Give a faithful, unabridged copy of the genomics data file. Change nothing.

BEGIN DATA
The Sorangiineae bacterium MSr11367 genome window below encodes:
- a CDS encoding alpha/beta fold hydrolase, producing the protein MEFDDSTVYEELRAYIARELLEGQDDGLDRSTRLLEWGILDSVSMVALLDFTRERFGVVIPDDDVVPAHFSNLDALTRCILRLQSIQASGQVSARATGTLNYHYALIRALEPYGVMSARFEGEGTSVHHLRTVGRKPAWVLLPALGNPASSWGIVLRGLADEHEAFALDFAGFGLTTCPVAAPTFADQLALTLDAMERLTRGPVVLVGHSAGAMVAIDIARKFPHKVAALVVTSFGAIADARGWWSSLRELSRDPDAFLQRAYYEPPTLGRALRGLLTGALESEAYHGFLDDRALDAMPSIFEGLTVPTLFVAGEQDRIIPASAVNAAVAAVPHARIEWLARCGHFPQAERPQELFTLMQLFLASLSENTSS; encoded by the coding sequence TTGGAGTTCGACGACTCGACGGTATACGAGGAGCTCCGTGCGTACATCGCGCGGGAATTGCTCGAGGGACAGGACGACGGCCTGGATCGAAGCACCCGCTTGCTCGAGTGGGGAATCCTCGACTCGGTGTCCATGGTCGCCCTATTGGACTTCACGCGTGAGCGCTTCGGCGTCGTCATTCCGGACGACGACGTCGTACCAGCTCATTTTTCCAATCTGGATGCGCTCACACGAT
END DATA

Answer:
The Sorangiineae bacterium MSr11367 genome window below encodes:
- a CDS encoding alpha/beta fold hydrolase, producing the protein MEFDDSTVYEELRAYIARELLEGQDDGLDRSTRLLEWGILDSVSMVALLDFTRERFGVVIPDDDVVPAHFSNLDALTRCILRLQSIQASGQVSARATGTLNYHYALIRALEPYGVMSARFEGEGTSVHHLRTVGRKPAWVLLPALGNPASSWGIVLRGLADEHEAFALDFAGFGLTTCPVAAPTFADQLALTLDAMERLTRGPVVLVGHSAGAMVAIDIARKFPHKVAALVVTSFGAIADARGWWSSLRELSRDPDAFLQRAYYEPPTLGRALRGLLTGALESEAYHGFLDDRALDAMPSIFEGLTVPTLFVAGEQDRIIPASAVNAAVAAVPHARIEWLARCGHFPQAERPQELFTLMQLFLASLSENTSS; encoded by the coding sequence TTGGAGTTCGACGACTCGACGGTATACGAGGAGCTCCGTGCGTACATCGCGCGGGAATTGCTCGAGGGACAGGACGACGGCCTGGATCGAAGCACCCGCTTGCTCGAGTGGGGAATCCTCGACTCGGTGTCCATGGTCGCCCTATTGGACTTCACGCGTGAGCGCTTCGGCGTCGTCATTCCGGACGACGACGTCGTACCAGCTCATTTTTCCAATCTGGATGCGCTCACACGAT